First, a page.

Wednesday, March 29, 2017

Talking 'bout that Functional Spec

What's a spec?

A spec is a reference for what the software should do.

Who uses the spec?

Everyone who is working on the product. Devs, QA, BAs, Managers, Marketing, etc.

How do I know it's good?

Here's a test - QA should be able to use scenarios in the test directly. They should be able to create accounts based on characters, follow through their routine activities and the non-routine activities as describes in the spec.

A sample



PizzaMeNow is an app for ordering pizza online. Users can order for pick-up or delivery. Users select how many people they're feeding and what toppings are good to go. They pay for their pies through the app (paypal, CC, maybe bitcoins or whatever else).

Scenario: Big Party.

Rick is having a party for the big game. He has 20 friends coming over and wants to serve up some great pies. He opens up PizzaMeNow and plugs in his phone number and address, fills in 20 for how many people and selects the "party varieties" toppings (which includes the usual suspects that you find at any pizza party - cheese pizzas, sausage pizzas, pepperoni pizzas, supreme). He's ordering ahead a couple hours, the party starts at 4 so he selects the 6:00 delivery time slot that same day. He sees the note that says it could get there +/- 15 mins of the selected time, he's ok with that and proceeds to checkout. He uses his PayPal account to checkout. 6:05, the party is on and the pizzas arrive - now it's time to really party hearty! 6 grande sized pizzas from the Pizza Shack, plenty to go around!

Scenario: Lonely Chad.

Chad is newly single and kind of nerdy. He is bit down and feels a bit like staying in for the weekend and watching all of the Hobbit and LOTR movies in order. It's going to take awhile and he doesn't want to have to break mid-action to make food. He logs into his favorite food app PizzaMeNow and orders pizza for lunch and dinner for both days. He places multiple orders and pays for them all at once. He wants it all fresh an hot, so he selects 1 person on each order and declines the "enough for leftovers" option. He prefers a bit of variety, so he puts in different ingredients with each order (somehow matching the theme of each movie that will be playing while he's eating each pizza). He confirms the four orders and checks out using his bitcoin account.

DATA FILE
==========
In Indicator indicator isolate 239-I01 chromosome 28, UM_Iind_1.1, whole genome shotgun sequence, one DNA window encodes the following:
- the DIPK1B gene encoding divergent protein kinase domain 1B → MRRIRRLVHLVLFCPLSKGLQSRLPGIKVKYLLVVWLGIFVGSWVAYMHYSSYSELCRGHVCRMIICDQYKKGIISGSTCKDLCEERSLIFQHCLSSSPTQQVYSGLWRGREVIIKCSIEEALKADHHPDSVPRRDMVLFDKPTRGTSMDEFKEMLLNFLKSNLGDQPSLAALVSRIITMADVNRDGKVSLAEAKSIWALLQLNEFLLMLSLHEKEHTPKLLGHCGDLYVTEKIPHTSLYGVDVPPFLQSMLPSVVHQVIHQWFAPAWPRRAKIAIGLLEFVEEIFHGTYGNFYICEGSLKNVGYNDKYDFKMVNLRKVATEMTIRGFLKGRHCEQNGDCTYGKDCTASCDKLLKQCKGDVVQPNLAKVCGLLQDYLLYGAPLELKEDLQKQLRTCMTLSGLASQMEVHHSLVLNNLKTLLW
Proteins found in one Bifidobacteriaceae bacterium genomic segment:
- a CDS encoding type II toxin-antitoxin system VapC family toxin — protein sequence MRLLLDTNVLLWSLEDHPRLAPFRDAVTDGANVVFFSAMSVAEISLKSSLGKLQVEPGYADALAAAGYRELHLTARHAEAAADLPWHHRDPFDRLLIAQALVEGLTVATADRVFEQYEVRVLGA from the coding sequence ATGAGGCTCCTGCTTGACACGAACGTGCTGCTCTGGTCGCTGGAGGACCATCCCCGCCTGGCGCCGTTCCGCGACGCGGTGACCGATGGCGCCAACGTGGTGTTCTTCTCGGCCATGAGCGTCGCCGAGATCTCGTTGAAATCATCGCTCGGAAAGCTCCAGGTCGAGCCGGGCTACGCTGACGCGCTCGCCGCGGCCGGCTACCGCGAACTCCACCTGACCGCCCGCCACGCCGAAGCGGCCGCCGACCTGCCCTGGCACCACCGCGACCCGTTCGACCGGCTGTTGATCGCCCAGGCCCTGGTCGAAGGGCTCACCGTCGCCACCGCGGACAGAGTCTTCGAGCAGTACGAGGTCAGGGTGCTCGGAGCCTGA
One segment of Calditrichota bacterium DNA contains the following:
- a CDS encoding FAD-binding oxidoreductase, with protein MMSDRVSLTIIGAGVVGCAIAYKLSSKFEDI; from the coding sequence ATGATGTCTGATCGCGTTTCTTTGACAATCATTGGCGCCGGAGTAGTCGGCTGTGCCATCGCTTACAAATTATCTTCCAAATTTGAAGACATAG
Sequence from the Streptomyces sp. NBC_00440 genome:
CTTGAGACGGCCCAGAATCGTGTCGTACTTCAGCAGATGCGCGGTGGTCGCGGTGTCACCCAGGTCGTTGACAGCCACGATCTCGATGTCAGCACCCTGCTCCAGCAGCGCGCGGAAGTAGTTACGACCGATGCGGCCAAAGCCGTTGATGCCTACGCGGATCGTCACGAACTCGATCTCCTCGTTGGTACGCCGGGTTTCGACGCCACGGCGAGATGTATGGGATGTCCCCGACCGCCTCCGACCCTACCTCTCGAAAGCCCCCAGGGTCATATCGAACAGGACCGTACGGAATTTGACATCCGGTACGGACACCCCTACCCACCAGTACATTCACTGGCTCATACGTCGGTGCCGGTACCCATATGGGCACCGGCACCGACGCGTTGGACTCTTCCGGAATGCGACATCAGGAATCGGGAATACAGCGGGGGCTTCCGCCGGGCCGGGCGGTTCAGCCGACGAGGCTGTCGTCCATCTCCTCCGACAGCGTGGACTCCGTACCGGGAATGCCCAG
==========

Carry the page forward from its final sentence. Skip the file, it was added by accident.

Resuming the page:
Scenario: Hungry Kids - "Pizza Again..."

Judy is a working mother with four kids and a hungry husband. She has the drill down for Friday nights...family game over pizza, babysitter and out. She uses PizzaMeNow regularly so she has a profile. She uses the "Reorder" option to place the same order as last Friday. She has the autopay option set up with her CC info so it just works. She is hoping one day that a simple text message from her phone will replace the bother to go into the app to place her order, but she is happy to be up and running so quickly (and get her order in while the car is stopped at a red light - maybe she is one-of-those-people or maybe she is in the passenger seat).


Each of these scenarios tells a user story that describes how the user will actually use the app. I'm using scenario here but User Story could work too, however there is app interaction involves and user stories typically involve the description of need without describing how they interact with the app...you know the type - As a mother of four plus a husband, I need to order our usual order quickly so that I can get on with my life...Ok, so these scenarios are a bit more like use cases combined. Use Case 1 : payment. Use Case 1.2 : pay with paypal. Use Case 1.2 : pay with CC. Use Case 1.3.a : pay with Visa....and so forth.

We'd really like to have scenarios for fails too ...

Scenario: Angry Dad.

Jim's wife Deborah ordered a pizza through PizzaMeNow and it's over 15 minutes past the selected time. The app said +/- 15 mins and so now it's late and Jim is hungry...hangry even. He searches the app furiously for a contact us link. There is no link to be found. He goes online immediately to the app store to give the app a terrible review...just then the phone rings. The driver is lost trying to find the place, meanwhile Deborah receives a notification that their next order will receive a discount automatically along with an apology for the delay in receiving their order.

Scenario: Can't pay.

Voldo is a bit of a scatterbrain...he put in his order, but forgot that his CC was maxed beyond maxed when he used it to pay for his pizzas he ordered through PizzaMeNow. He was is such a hurry that he didn't even wait for confirmation before exiting the app. He receives a text message saying that his order was declined and that he should supply another form of payment. He taps the link to open the order in the app and is immediately brought the order confirmation page. He proceeds to payment and uses a different payment form. This time he gets the confirmation in the app and all is well in his world.